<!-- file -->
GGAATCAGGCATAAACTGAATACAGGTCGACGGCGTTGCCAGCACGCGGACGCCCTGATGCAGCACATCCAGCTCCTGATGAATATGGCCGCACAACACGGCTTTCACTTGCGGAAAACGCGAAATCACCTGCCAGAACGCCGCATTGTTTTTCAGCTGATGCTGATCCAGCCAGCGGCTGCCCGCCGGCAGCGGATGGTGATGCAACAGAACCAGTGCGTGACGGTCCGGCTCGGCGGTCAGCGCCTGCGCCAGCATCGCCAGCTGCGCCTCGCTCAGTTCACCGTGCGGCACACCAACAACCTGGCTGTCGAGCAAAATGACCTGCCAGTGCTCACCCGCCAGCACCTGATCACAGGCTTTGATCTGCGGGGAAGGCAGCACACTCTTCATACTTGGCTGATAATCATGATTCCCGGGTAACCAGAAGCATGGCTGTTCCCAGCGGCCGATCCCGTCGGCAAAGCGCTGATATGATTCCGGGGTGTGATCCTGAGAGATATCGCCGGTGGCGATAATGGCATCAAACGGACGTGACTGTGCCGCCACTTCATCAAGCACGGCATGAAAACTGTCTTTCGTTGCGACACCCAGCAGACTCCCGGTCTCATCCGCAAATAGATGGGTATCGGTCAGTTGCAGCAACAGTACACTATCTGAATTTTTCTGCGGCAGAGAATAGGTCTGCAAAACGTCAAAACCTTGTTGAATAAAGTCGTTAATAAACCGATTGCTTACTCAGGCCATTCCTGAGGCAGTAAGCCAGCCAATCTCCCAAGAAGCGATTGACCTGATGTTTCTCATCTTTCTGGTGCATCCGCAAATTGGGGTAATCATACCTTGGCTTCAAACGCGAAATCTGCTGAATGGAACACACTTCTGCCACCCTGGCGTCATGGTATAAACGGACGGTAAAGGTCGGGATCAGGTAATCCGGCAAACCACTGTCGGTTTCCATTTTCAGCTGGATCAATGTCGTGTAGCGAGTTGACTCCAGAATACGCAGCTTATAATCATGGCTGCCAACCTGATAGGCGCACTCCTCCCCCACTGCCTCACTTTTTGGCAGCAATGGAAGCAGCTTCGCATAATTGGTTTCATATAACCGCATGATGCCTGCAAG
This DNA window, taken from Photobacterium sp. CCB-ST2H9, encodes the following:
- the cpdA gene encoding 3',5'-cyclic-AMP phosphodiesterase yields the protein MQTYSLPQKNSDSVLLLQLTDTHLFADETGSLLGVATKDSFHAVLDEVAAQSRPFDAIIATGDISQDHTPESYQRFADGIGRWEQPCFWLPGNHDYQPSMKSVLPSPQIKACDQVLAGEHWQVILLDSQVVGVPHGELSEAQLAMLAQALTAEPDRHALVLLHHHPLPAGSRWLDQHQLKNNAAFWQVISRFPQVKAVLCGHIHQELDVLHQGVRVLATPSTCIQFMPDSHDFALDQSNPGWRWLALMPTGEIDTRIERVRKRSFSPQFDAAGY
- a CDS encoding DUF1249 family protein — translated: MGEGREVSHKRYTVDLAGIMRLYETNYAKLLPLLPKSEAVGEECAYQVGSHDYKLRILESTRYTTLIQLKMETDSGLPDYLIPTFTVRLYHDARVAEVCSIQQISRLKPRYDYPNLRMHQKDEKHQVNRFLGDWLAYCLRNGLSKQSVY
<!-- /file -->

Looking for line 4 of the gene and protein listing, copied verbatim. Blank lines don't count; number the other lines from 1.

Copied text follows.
- a CDS encoding DUF1249 family protein — translated: MGEGREVSHKRYTVDLAGIMRLYETNYAKLLPLLPKSEAVGEECAYQVGSHDYKLRILESTRYTTLIQLKMETDSGLPDYLIPTFTVRLYHDARVAEVCSIQQISRLKPRYDYPNLRMHQKDEKHQVNRFLGDWLAYCLRNGLSKQSVY